Federal Court Blocks Ohio From Closing Clinics

A federal court on Tuesday issued a preliminary injunction blocking state health officials from enforcing regulations that advocates claim unconstitutionally target abortion providers.

A federal court on Tuesday issued a preliminary injunction blocking state health officials from enforcing regulations that advocates claim unconstitutionally target abortion providers. Shutterstock

Reproductive health-care clinics in Cincinnati and Dayton will stay open after a federal court on Tuesday blocked state health officials from enforcing requirements that advocates say unconstitutionally target reproductive health-care clinics for closure.

Attorneys representing Planned Parenthood Southwest Ohio filed a federal lawsuit in September challenging the constitutionality of abortion restrictions in the two most recent state budgets: HB 59 (2013) and HB 64 (2015).

Abortion providers in Ohio face a complex web of regulations in order to operate in the state, where GOP lawmakers and Republican Gov. John Kasich have systematically slashed access to abortion care. Ohio requires that abortions be performed only in ambulatory surgical facilities (ASFs) that maintain a written transfer agreement (WTA) with a local hospital.

The Department of Health (ODH) has the “ability to grant a waiver of this requirement,” which, under Ohio administrative rules, would make the WTA requirement inapplicable for a given clinic. ODH has not granted any waivers of this requirement, according to the plaintiffs. The plaintiffs claim that ODH has instead, on limited occasions, granted a “variance” from the WTA requirement for clinics that satisfy that requirement. A variance is valid for one year. Thus, an ASF that cannot obtain a transfer agreement must reapply for a variance every year.

Ohio’s GOP majority in 2013 made those regulations even more onerous when they passed HB 59, which bans abortion clinics, and only abortion clinics, from obtaining the necessary transfer agreement from a “public hospital.” Then in 2015, Ohio Republicans passed HB 64, which immediately and automatically suspends an ASF’s license if the state Health Department fails to act on a variance application within 60 days or if the department denies the ASF’s request for a variance.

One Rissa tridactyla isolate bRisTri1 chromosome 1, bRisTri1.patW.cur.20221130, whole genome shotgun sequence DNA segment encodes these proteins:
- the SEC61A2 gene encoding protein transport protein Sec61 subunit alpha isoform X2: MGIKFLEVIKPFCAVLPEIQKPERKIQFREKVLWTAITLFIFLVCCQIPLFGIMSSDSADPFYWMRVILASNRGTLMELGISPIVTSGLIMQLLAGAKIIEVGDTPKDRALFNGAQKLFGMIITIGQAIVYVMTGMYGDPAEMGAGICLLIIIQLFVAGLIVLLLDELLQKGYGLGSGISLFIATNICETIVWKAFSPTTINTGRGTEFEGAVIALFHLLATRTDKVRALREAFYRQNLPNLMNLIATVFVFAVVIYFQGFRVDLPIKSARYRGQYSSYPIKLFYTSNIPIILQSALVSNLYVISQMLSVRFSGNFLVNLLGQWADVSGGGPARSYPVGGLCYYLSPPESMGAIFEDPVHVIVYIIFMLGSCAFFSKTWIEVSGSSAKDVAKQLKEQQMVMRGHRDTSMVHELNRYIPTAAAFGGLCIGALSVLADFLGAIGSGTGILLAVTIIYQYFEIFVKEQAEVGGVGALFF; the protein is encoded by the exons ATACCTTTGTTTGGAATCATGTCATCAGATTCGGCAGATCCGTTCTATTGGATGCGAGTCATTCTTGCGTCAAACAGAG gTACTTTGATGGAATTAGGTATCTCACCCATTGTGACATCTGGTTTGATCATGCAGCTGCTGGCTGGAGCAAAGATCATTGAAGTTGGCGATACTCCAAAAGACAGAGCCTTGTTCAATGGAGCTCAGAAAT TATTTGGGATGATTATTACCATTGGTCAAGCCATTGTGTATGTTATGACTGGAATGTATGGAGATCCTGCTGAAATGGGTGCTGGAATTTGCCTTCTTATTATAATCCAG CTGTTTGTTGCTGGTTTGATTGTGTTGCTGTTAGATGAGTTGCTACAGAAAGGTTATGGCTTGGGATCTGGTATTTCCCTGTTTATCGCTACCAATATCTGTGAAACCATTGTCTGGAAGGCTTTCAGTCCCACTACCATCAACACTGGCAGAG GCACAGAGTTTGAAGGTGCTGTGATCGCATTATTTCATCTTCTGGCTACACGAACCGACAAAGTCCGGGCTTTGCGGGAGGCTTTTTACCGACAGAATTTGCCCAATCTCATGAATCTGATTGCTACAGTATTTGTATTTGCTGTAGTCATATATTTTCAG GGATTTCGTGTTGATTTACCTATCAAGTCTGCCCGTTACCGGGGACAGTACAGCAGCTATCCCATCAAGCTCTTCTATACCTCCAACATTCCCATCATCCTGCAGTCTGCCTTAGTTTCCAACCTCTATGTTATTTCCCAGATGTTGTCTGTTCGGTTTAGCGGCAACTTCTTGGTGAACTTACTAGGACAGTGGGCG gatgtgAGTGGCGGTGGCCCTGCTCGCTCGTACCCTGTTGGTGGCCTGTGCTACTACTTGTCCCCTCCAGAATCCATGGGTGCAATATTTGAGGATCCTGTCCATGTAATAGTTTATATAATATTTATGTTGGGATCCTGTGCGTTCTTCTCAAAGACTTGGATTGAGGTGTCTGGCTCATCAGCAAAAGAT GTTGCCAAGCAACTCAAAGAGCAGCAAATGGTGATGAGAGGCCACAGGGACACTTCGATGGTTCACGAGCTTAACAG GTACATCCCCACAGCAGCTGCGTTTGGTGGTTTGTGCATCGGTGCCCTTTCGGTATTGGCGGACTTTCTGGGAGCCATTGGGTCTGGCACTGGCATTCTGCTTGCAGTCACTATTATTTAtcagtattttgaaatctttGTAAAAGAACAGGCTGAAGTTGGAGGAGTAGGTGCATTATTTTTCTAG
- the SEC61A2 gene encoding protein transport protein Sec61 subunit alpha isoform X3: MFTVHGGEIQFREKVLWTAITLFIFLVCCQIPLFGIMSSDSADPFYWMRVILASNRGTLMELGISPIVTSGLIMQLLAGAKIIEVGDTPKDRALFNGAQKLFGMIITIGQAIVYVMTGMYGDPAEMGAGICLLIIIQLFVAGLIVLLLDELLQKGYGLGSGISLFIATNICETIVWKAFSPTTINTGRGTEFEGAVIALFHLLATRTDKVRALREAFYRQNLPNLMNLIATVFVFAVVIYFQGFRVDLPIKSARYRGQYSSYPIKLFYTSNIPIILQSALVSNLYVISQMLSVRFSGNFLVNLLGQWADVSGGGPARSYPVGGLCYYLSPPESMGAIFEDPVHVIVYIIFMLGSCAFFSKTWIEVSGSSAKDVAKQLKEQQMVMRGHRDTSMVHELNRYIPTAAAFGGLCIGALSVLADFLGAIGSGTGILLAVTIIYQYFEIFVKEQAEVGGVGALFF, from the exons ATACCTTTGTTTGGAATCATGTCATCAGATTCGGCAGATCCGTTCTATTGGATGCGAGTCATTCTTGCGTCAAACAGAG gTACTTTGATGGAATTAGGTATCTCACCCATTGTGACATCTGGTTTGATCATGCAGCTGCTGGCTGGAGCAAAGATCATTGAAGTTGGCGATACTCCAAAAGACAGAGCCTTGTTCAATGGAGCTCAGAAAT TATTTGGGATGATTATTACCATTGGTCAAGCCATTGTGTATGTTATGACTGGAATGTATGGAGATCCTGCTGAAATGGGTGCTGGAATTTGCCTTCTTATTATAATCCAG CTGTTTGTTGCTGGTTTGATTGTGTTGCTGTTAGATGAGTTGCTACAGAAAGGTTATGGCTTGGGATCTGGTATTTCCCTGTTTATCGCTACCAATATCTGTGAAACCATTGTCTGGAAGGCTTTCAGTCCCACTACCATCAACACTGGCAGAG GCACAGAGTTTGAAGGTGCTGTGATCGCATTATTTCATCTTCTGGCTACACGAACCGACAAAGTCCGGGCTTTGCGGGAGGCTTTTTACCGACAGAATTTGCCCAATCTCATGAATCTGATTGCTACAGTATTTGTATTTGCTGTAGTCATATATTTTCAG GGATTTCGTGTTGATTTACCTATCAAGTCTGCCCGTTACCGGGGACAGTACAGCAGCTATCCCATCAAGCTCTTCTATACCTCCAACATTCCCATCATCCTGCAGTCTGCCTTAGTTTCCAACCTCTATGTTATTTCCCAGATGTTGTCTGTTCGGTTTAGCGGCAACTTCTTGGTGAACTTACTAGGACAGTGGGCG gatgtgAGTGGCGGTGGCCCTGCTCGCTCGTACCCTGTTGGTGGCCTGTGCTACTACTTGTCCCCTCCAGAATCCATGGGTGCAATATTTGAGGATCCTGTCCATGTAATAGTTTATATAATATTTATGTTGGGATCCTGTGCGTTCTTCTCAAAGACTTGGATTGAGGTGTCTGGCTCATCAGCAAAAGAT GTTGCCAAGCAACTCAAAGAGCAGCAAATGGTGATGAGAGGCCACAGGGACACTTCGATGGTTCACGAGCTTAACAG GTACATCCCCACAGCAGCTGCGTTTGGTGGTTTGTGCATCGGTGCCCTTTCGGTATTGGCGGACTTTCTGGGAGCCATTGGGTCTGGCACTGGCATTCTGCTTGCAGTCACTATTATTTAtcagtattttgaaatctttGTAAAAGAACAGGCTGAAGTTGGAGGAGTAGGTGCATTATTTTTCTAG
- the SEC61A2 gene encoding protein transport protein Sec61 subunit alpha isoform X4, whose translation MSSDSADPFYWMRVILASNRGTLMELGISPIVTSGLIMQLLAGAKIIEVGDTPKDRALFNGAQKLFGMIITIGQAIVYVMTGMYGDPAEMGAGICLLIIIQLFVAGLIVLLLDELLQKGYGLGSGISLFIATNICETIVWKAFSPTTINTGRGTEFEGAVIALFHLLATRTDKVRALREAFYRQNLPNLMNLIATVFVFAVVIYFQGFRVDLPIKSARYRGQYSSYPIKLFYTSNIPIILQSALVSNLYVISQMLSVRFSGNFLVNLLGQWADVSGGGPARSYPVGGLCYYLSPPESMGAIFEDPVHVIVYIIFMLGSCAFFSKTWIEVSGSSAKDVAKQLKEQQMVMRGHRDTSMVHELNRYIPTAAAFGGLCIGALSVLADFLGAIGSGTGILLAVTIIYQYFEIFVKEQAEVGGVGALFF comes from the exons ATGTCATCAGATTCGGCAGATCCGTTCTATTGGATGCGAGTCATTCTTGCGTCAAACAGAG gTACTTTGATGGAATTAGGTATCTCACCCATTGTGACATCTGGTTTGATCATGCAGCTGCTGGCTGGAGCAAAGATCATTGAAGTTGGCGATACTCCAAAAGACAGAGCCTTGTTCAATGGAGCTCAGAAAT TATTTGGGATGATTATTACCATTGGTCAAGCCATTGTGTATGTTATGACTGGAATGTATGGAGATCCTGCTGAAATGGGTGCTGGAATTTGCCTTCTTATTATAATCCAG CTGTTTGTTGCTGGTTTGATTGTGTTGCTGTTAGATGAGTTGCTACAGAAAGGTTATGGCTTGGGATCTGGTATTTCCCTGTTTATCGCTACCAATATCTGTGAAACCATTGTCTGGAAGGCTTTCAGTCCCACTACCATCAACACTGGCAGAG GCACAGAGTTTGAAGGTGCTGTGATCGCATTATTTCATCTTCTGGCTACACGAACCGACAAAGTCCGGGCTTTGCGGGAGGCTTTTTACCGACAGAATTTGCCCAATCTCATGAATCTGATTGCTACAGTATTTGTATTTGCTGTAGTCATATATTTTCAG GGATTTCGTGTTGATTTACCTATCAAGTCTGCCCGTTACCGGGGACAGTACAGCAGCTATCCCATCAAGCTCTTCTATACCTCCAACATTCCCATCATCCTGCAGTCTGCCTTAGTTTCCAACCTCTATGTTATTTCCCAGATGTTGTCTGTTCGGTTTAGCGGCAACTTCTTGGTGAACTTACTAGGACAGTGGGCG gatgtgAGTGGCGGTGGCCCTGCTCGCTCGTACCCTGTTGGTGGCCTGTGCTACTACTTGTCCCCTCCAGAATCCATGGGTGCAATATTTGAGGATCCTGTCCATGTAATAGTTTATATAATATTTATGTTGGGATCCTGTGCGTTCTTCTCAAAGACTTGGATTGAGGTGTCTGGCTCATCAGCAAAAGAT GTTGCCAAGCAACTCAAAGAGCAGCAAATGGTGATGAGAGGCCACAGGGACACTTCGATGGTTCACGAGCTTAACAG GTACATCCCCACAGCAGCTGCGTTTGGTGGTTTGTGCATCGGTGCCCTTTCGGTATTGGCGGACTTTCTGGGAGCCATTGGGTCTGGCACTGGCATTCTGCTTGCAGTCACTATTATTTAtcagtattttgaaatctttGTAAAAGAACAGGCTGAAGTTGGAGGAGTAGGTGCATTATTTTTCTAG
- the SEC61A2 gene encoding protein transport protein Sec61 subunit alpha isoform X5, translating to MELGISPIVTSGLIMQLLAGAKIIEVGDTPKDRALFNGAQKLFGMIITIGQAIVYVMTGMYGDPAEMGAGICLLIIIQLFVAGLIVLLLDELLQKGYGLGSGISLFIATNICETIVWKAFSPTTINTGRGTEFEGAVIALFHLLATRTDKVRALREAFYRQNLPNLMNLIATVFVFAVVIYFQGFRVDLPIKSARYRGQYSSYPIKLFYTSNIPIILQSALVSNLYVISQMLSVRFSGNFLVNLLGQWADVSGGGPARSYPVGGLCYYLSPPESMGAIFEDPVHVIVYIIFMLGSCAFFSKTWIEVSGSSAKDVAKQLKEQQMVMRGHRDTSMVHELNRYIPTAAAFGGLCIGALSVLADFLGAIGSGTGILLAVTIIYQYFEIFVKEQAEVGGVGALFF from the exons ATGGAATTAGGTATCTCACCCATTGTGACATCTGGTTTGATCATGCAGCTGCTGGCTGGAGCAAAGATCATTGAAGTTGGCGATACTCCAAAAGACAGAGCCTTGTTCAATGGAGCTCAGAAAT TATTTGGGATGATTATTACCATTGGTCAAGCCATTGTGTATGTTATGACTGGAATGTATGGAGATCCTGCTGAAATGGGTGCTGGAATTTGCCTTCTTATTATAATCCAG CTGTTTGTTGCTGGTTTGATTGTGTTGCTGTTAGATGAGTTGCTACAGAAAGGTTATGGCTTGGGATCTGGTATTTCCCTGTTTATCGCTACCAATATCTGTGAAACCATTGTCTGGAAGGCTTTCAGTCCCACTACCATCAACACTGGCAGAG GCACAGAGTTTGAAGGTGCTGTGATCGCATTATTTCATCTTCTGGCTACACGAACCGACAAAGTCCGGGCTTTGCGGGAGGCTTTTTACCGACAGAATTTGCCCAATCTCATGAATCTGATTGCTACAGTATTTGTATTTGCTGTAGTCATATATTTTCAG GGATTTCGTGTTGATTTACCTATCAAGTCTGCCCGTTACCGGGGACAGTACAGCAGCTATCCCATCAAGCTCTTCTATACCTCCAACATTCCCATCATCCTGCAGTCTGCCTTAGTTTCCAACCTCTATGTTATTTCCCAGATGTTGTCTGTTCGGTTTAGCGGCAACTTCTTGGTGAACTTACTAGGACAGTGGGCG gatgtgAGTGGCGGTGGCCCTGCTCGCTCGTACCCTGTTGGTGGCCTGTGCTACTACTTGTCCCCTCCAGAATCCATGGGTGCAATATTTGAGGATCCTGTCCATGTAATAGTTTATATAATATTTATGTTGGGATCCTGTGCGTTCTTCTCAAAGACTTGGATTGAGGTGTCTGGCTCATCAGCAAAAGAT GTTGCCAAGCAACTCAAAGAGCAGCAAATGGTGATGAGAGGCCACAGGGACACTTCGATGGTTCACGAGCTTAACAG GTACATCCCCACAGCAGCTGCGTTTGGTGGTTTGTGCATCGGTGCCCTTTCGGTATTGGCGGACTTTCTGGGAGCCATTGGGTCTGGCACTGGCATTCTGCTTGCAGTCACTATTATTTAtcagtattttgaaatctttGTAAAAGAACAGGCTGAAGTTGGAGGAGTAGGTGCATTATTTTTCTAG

Planned Parenthood Southwest Ohio’s lawsuit sought Tuesday’s preliminary injunction on implementation of HB 64’s automatic suspension and 60-day provisions.

“The challenged restrictions are all medically unnecessary,” NARAL Pro-Choice Ohio Executive Director Kellie Copeland said in a statement following the decision. “Transfer agreements and license application restrictions do not improve patient care in any way. In fact, the abortion restrictions signed by Gov. Kasich make it harder for women to access safe care from a doctor. They are bad policies and bad politics.”

The targeted regulation of abortion provider (TRAP) laws in Ohio have produced a wave of clinic closures. Nine health centers provide surgical abortion in the entire state, down from 14 health centers in 2013. Tuesday’s order protects at least two of those nine facilities from closing, while the legal challenge to the constitutionality of the measures proceeds.

“The preliminary injunction is a victory for women in Ohio, but the fight is not over as John Kasich’s dangerous attack on women’s health continues to threaten thousands of Ohioans,” Cecile Richards, president of Planned Parenthood Federation of American and Planned Parenthood Action Fund, said in a statement. “Ohio paints a grim picture of what the situation could be for women across the country if Kasich or one of his extreme rivals is elected.”

Along with the TRAP laws at issue in Tuesday’s ruling, Ohio has in place a forced 24-hour waiting period and was among the first states to enact strict restrictions on medication abortion, mandating doctors follow federal government protocol despite advances in practice.